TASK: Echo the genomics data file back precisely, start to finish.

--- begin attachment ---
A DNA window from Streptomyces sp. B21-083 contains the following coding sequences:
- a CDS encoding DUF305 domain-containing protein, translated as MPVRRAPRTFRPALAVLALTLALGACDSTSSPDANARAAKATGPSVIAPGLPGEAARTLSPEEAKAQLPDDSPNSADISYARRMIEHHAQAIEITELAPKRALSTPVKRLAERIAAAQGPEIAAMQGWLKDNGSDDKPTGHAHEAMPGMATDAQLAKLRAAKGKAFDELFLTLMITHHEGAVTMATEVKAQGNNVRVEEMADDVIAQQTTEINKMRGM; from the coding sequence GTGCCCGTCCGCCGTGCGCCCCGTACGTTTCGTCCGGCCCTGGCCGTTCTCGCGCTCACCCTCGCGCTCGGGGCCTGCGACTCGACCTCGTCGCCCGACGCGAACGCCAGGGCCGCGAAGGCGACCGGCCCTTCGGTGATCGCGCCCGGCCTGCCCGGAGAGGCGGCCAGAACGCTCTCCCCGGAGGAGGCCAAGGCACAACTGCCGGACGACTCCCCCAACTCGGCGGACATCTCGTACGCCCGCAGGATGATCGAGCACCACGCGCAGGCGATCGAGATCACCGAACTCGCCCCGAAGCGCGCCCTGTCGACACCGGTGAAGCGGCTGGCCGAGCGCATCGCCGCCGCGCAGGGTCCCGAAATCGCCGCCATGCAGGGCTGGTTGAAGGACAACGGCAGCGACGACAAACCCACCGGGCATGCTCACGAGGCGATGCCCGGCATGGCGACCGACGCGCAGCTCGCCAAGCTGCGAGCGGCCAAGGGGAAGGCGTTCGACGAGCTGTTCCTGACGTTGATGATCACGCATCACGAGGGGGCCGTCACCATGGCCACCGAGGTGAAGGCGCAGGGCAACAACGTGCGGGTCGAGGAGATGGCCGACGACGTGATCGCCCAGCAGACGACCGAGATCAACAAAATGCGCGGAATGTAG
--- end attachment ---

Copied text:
A DNA window from Streptomyces sp. B21-083 contains the following coding sequences:
- a CDS encoding DUF305 domain-containing protein, translated as MPVRRAPRTFRPALAVLALTLALGACDSTSSPDANARAAKATGPSVIAPGLPGEAARTLSPEEAKAQLPDDSPNSADISYARRMIEHHAQAIEITELAPKRALSTPVKRLAERIAAAQGPEIAAMQGWLKDNGSDDKPTGHAHEAMPGMATDAQLAKLRAAKGKAFDELFLTLMITHHEGAVTMATEVKAQGNNVRVEEMADDVIAQQTTEINKMRGM; from the coding sequence GTGCCCGTCCGCCGTGCGCCCCGTACGTTTCGTCCGGCCCTGGCCGTTCTCGCGCTCACCCTCGCGCTCGGGGCCTGCGACTCGACCTCGTCGCCCGACGCGAACGCCAGGGCCGCGAAGGCGACCGGCCCTTCGGTGATCGCGCCCGGCCTGCCCGGAGAGGCGGCCAGAACGCTCTCCCCGGAGGAGGCCAAGGCACAACTGCCGGACGACTCCCCCAACTCGGCGGACATCTCGTACGCCCGCAGGATGATCGAGCACCACGCGCAGGCGATCGAGATCACCGAACTCGCCCCGAAGCGCGCCCTGTCGACACCGGTGAAGCGGCTGGCCGAGCGCATCGCCGCCGCGCAGGGTCCCGAAATCGCCGCCATGCAGGGCTGGTTGAAGGACAACGGCAGCGACGACAAACCCACCGGGCATGCTCACGAGGCGATGCCCGGCATGGCGACCGACGCGCAGCTCGCCAAGCTGCGAGCGGCCAAGGGGAAGGCGTTCGACGAGCTGTTCCTGACGTTGATGATCACGCATCACGAGGGGGCCGTCACCATGGCCACCGAGGTGAAGGCGCAGGGCAACAACGTGCGGGTCGAGGAGATGGCCGACGACGTGATCGCCCAGCAGACGACCGAGATCAACAAAATGCGCGGAATGTAG